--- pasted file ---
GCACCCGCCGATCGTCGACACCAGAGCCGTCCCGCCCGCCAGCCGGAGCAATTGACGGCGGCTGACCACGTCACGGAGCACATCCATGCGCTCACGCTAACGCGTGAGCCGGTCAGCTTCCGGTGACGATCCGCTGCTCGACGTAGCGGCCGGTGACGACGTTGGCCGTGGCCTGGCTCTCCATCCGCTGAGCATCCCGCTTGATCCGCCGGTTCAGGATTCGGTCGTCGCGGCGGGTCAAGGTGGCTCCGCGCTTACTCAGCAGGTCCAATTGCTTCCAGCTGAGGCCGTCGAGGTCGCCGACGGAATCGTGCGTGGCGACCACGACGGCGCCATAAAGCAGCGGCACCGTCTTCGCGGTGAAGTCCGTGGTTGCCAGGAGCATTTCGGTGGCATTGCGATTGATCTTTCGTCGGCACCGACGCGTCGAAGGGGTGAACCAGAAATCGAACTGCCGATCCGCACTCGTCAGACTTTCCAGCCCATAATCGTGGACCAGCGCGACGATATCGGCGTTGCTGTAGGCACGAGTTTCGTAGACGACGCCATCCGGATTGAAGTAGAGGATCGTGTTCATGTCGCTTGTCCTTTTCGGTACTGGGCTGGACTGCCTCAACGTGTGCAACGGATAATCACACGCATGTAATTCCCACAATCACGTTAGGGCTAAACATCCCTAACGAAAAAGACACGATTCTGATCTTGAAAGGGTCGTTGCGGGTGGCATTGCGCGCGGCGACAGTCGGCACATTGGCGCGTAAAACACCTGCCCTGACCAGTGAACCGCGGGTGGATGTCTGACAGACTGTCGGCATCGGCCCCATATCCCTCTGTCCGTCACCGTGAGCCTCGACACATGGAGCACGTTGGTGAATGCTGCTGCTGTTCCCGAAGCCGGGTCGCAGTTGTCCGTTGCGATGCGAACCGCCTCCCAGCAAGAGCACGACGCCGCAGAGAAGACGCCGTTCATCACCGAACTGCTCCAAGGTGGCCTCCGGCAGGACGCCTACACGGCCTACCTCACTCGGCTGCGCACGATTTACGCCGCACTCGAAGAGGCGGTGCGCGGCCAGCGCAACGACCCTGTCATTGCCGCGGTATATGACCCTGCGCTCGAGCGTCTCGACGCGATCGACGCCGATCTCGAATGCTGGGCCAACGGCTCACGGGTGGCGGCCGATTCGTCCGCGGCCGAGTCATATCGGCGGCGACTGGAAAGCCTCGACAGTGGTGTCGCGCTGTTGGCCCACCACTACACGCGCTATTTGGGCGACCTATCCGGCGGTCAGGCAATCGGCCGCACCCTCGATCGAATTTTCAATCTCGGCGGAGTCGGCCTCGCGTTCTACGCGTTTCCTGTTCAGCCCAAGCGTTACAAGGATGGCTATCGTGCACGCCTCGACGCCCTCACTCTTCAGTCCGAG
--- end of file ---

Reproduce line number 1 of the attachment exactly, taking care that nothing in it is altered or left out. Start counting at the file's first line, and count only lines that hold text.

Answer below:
GCACCCGCCGATCGTCGACACCAGAGCCGTCCCGCCCGCCAGCCGGAGCAATTGACGGCGGCTGACCACGTCACGGAGCACATCCATGCGCTCACGCTAACGCGTGAGCCGGTCAGCTTCCGGTGACGATCCGCTGCTCGACGTAGCGGCCGGTGACGACGTTGGCCGTGGCCTGGCTCTCCATCCGCTGAGCATCCCGCTTGATCCGCCGGTTCAGGATTCGGTCGTCGCGGCGGGTCAAGGTGGCTCCGCGCTTACTCAGCAGGTCCAATTGCTTCCAGCTGAGGCCGTCGAGGTCGCCGACGGAATCGTGCGTGGCGACCACGACGGCGCCATAAAGCAGCGGCACCGTCTTCGCGGTGAAGTCCGTGGTTGCCAGGAGCATTTCGGTGGCATTGCGATTGATCTTTCGTCGGCACCGACGCGTCGAAGGGGTGAACCAGAAATCGAACTGCCGATCCGCACTCGTCAGACTTTCCAGCCCATAATCGTGGACCAGCGCGACGATATCGGCGTTGCTGTAGGCACGAGTTTCGTAGACGACGCCATCCGGATTGAAGTAGAGGATCGTGTTCATGTCGCTTGTCCTTTTCGGTACTGGGCTGGACTGCCTCAACGTGTGCAACGGATAATCACACGCATGTAATTCCCACAATCACGTTAGGGCTAAACATCCCTAACGAAAAAGACACGATTCTGATCTTGAAAGGGTCGTTGCGGGTGGCATTGCGCGCGGCGACAGTCGGCACATTGGCGCGTAAAACACCTGCCCTGACCAGTGAACCGCGGGTGGATGTCTGACAGACTGTCGGCATCGGCCCCATATCCCTCTGTCCGTCACCGTGAGCCTCGACACATGGAGCACGTTGGTGAATGCTGCTGCTGTTCCCGAAGCCGGGTCGCAGTTGTCCGTTGCGATGCGAACCGCCTCCCAGCAAGAGCACGACGCCGCAGAGAAGACGCCGTTCATCACCGAACTGCTCCAAGGTGGCCTCCGGCAGGACGCCTACACGGCCTACCTCACTCGGCTGCGCACGATTTACGCCGCACTCGAAGAGGCGGTGCGCGGCCAGCGCAACGACCCTGTCATTGCCGCGGTATATGACCCTGCGCTCGAGCGTCTCGACGCGATCGACGCCGATCTCGAATGCTGGGCCAACGGCTCACGGGTGGCGGCCGATTCGTCCGCGGCCGAGTCATATCGGCGGCGACTGGAAAGCCTCGACAGTGGTGTCGCGCTGTTGGCCCACCACTACACGCGCTATTTGGGCGACCTATCCGGCGGTCAGGCAATCGGCCGCACCCTCGATCGAATTTTCAATCTCGGCGGAGTCGGCCTCGCGTTCTACGCGTTTCCTGTTCAGCCCAAGCGTTACAAGGATGGCTATCGTGCACGCCTCGACGCCCTCACTCTTCAGTCCGAG